US20160055021A1 (en) * 2014-08-23 2016-02-25 Vmware, Inc. Rapid suspend/resume for virtual machines via resource sharing
US9298485B2 (en) 2013-11-19 2016-03-29 International Business Machines Corporation Maintaining virtual machines for cloud-based operators in a streaming application in a ready state
US9348652B2 (en) 2012-07-02 2016-05-24 Vmware, Inc. Multi-tenant-cloud-aggregation and application-support system
US9448790B2 (en) 2010-04-26 2016-09-20 Pivotal Software, Inc. Rapid updating of cloud applications
US9535752B2 (en) 2011-02-22 2017-01-03 Virtustream Ip Holding Company Llc Systems and methods of host-aware resource management involving cluster-based resource pools
US9575688B2 (en) 2012-12-14 2017-02-21 Vmware, Inc. Rapid virtual machine suspend and resume
US20170139733A1 (en) * 2015-11-18 2017-05-18 International Business Machines Corporation Management of a virtual machine in a virtualized computing environment based on a concurrency limit
EP3049922A4 (en) * 2013-09-23 2017-05-31 GOPC Pty Ltd. Virtual computing systems and methods
US9696985B1 (en) * 2016-01-06 2017-07-04 International Business Machines Corporation Patching of virtual machines within sequential time windows
US9721030B2 (en) 2010-12-09 2017-08-01 Microsoft Technology Licensing, Llc Codeless sharing of spreadsheet objects
WO2017130030A1 (en) * 2016-01-29 2017-08-03 Telefonaktiebolaget Lm Ericsson (Publ) Rolling upgrade with dynamic batch size
US9772831B2 (en) 2010-04-26 2017-09-26 Pivotal Software, Inc. Droplet execution engine for dynamic server application deployment
US10031783B2 (en) 2012-03-02 2018-07-24 Vmware, Inc. Execution of a distributed deployment plan for a multi-tier application in a cloud infrastructure
US10114565B2 (en) * 2014-11-04 2018-10-30 Rubrik, Inc. Automated generation of cloned production environments
US10140112B2 (en) * 2014-03-28 2018-11-27 Ntt Docomo, Inc. Update management system and update management method

Citations (18)

* Cited by examiner, † Cited by third party
Publication number Priority date Publication date Assignee Title
US20030144894A1 (en) * 2001-11-12 2003-07-31 Robertson James A. System and method for creating and managing survivable, service hosting networks
US6662221B1 (en) * 1999-04-12 2003-12-09 Lucent Technologies Inc. Integrated network and service management with automated flow through configuration and provisioning of virtual private networks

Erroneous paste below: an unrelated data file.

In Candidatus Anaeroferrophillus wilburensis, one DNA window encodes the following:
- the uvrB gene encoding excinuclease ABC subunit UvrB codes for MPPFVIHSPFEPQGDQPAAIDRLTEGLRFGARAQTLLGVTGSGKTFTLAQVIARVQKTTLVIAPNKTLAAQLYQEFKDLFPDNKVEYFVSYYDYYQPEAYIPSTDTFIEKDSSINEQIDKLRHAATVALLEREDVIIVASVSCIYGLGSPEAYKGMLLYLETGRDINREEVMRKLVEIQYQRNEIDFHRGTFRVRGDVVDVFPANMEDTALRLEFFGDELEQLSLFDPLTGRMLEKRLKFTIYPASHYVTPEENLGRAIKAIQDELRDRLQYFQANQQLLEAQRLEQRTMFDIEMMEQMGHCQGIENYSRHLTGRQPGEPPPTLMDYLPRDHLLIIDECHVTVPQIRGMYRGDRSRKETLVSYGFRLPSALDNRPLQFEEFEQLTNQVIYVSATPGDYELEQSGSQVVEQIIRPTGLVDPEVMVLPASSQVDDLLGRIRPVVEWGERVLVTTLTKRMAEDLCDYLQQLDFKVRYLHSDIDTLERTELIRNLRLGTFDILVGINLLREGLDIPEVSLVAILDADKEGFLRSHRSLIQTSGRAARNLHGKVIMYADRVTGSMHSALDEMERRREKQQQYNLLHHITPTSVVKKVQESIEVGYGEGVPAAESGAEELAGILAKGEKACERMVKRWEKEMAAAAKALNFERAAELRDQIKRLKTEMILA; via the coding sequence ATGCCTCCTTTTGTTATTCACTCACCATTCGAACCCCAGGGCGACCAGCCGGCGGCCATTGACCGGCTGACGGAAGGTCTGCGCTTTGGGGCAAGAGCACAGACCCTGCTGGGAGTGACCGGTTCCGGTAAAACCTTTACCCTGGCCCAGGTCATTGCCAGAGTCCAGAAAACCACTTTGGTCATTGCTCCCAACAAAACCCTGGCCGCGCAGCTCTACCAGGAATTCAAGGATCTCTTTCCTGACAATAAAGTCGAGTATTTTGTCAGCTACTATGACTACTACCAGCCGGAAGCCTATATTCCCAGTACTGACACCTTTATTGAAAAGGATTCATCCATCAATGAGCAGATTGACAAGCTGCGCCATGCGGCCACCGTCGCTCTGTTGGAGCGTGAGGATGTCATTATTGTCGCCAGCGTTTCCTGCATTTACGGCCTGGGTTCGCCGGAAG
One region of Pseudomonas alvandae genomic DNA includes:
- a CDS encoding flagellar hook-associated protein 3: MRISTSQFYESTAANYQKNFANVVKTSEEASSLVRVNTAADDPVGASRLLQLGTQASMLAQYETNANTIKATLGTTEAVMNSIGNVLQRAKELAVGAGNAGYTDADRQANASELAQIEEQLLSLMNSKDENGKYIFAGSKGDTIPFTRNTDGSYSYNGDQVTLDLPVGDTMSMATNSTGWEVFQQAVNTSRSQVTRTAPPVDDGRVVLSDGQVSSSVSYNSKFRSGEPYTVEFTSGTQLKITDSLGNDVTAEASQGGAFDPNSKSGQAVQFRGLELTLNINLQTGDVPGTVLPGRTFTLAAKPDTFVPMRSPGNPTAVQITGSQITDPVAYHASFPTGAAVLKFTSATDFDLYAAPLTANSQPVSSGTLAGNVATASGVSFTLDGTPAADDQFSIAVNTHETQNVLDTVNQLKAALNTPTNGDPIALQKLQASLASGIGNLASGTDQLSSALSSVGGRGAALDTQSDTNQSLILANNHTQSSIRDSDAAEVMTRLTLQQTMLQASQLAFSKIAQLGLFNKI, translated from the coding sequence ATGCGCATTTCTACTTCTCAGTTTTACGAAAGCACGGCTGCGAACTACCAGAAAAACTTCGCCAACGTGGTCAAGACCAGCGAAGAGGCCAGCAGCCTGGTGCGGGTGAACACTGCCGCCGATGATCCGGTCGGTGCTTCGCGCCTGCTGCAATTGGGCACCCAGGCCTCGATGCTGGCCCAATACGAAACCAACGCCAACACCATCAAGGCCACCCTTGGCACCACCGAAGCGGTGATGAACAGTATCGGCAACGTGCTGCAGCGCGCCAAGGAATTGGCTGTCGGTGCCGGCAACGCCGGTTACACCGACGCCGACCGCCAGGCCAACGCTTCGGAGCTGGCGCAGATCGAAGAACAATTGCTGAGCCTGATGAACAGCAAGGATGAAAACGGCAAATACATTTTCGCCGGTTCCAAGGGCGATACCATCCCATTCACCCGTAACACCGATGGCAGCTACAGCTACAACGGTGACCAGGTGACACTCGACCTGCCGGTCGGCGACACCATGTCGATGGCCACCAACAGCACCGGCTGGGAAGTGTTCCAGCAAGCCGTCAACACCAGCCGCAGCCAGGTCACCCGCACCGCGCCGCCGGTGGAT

US20060025985A1 (en) * 2003-03-06 2006-02-02 Microsoft Corporation Model-Based system management
US20060155674A1 (en) * 2005-01-07 2006-07-13 Microsoft Corporation Image server
US20060155735A1 (en) * 2005-01-07 2006-07-13 Microsoft Corporation Image server
US20070006218A1 (en) * 2005-06-29 2007-01-04 Microsoft Corporation Model-based virtual system provisioning
US20070043860A1 (en) * 2005-08-15 2007-02-22 Vipul Pabari Virtual systems management
US20070300220A1 (en) * 2006-06-23 2007-12-27 Sentillion, Inc. Remote Network Access Via Virtual Machine
US20080189700A1 (en) * 2007-02-02 2008-08-07 Vmware, Inc. Admission Control for Virtual Machine Cluster
US20080222234A1 (en) * 2002-05-23 2008-09-11 Benoit Marchand Deployment and Scaling of Virtual Environments
US20080263553A1 (en) * 2007-04-19 2008-10-23 International Business Machines Corporation Dynamic Service Level Manager for Image Pools
US20090260007A1 (en) * 2008-04-15 2009-10-15 International Business Machines Corporation Provisioning Storage-Optimized Virtual Machines Within a Virtual Desktop Environment
US20090300608A1 (en) * 2008-05-29 2009-12-03 James Michael Ferris Methods and systems for managing subscriptions for cloud-based virtual machines
US20090327471A1 (en) * 2008-05-02 2009-12-31 Skytap Multitenant hosted virtual machine infrastructure
US8005991B2 (en) * 2008-08-15 2011-08-23 Dell Products, Lp Virtual machine image management system and methods thereof
US8122116B2 (en) * 2008-10-31 2012-02-21 Hitachi, Ltd. Storage management method and management server
US8176486B2 (en) * 2007-02-15 2012-05-08 Clearcube Technology, Inc. Maintaining a pool of free virtual machines on a server computer
US8191065B2 (en) * 2009-04-06 2012-05-29 Red Hat Israel, Ltd. Managing virtual machine images

Patent Citations (21)

* Cited by examiner, † Cited by third party
Publication number Priority date Publication date Assignee Title
US6662221B1 (en) * 1999-04-12 2003-12-09 Lucent Technologies Inc. Integrated network and service management with automated flow through configuration and provisioning of virtual private networks
US20030144894A1 (en) * 2001-11-12 2003-07-31 Robertson James A. System and method for creating and managing survivable, service hosting networks
US20080222234A1 (en) * 2002-05-23 2008-09-11 Benoit Marchand Deployment and Scaling of Virtual Environments